Planets in multiple star systems intrigue us particularly when we try to imagine the view from the surface. Call it the ‘Tatooine Effect,’ made to order for visual effects specialists and cinematographers. But planets like these also raise interesting issues. Lewis Roberts (JPL) and colleagues have just published a new study of the 30 Ari system, demonstrating that it is a quadruple star system with a gas giant of about four times the mass of Jupiter in a 335 day orbit around its primary star.
We already knew about the planet in the 30 Ari system. What’s new is the discovery of the additional star. At 23 AU from the planet, the newly discovered fourth star would seem to be a factor in the orbital dynamics of the gas giant, but just what effects it has remain to be studied. The paper, which also reports the detection of a stellar companion to the exoplanet host system HD 2638, notes that 30 Ari is the second quadruple system known to host an exoplanet. And interestingly, both HD 2638 BC and 30 Ari BC have projected separations of less than 30 AU, so that the stellar companions may play a key role in the evolution of the exoplanets’ orbits.
Image: A gas giant orbiting a binary star. How planets interact with their primary and other stars in multiple-star systems like these is a question that will demand orbital computations over a long span of observation. Credit: NASA, E. Schwamb.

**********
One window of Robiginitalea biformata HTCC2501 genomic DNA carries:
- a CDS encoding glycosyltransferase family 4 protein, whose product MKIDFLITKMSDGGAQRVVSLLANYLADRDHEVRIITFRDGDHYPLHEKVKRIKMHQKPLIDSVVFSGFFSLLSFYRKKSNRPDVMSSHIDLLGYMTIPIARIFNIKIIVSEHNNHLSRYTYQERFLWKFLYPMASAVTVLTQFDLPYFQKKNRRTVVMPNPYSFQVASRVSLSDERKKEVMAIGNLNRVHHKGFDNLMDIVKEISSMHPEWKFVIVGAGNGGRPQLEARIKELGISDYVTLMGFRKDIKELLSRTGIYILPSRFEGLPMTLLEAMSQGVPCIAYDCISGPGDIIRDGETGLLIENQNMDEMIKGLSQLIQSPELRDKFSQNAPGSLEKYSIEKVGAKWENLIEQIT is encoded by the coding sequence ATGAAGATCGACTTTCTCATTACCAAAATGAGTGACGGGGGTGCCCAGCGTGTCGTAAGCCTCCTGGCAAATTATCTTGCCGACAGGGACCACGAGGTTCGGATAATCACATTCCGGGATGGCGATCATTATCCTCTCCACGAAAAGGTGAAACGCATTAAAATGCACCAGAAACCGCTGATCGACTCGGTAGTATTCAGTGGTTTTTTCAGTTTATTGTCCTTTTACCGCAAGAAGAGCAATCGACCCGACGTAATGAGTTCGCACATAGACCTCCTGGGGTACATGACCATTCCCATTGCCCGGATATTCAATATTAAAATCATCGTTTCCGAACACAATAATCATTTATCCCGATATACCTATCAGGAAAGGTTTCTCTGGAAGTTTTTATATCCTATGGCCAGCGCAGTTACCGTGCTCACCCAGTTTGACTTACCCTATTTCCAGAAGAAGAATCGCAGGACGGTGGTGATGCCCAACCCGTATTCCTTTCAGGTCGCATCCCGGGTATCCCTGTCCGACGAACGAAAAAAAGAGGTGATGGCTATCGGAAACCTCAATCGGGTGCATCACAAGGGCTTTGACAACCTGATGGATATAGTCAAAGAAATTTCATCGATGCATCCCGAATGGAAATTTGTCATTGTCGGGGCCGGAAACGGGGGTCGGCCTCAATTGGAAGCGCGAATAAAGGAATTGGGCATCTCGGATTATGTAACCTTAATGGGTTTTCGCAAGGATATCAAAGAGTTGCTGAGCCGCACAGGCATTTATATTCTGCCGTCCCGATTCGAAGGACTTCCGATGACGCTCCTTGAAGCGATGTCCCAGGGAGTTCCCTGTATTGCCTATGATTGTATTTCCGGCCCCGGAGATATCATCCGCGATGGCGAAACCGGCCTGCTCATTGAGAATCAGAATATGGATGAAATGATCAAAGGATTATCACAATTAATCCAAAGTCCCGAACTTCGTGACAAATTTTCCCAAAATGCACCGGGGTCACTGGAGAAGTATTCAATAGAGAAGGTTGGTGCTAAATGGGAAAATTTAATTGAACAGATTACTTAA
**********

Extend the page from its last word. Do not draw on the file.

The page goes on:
According to this news release from the University of Hawaii’s Institute for Astronomy, the view from the surface of the 30 Ari planet (or, let’s say, a moon around it) would involve the primary star and two other stars bright enough to be visible in daylight. One of the bright ‘stars’ would actually be a binary system if examined in a telescope. The other known planet in a quadruple system is Ph1b in a system designated KIC 4862625, from which a different view would emerge. Ph1b is on a circumbinary orbit, a giant planet of between 20 and 55 Earth masses orbiting an eclipsing binary made up of a G- and an M-class dwarf, with a second binary star at a distance of 1000 AU.
While quadruple star systems are somewhat unusual (Andrei Tokovinin of the Cerro Tololo Inter-American Observatory in Chile.estimates that about four percent of solar-type stars are in quadruple configurations), the scant number of planets we’ve found in such systems may be the result of how we observe. The Roberts paper, published in The Astronomical Journal makes the point, and notes the inherent observational difficulties:
Known close visual binaries are traditionally excluded from radial-velocity (RV) exoplanet programs because the presence of a visual companion degrades the RV precision. This intrinsic bias complicates statistical inferences about exoplanets in binaries. Moreover, a faint visual companion that is itself a close spectroscopic binary pair can produce periodic low-amplitude RV modulation in the combined light that can be mistaken for an exoplanet. False positive exoplanet detections caused by unrecognized hierarchical multiplicity of their hosts may reach 1–2% (Tokovinin 2014b) of the total exoplanet sample. This is yet another reason to observe exo-hosts with high angular resolution and deep dynamical range.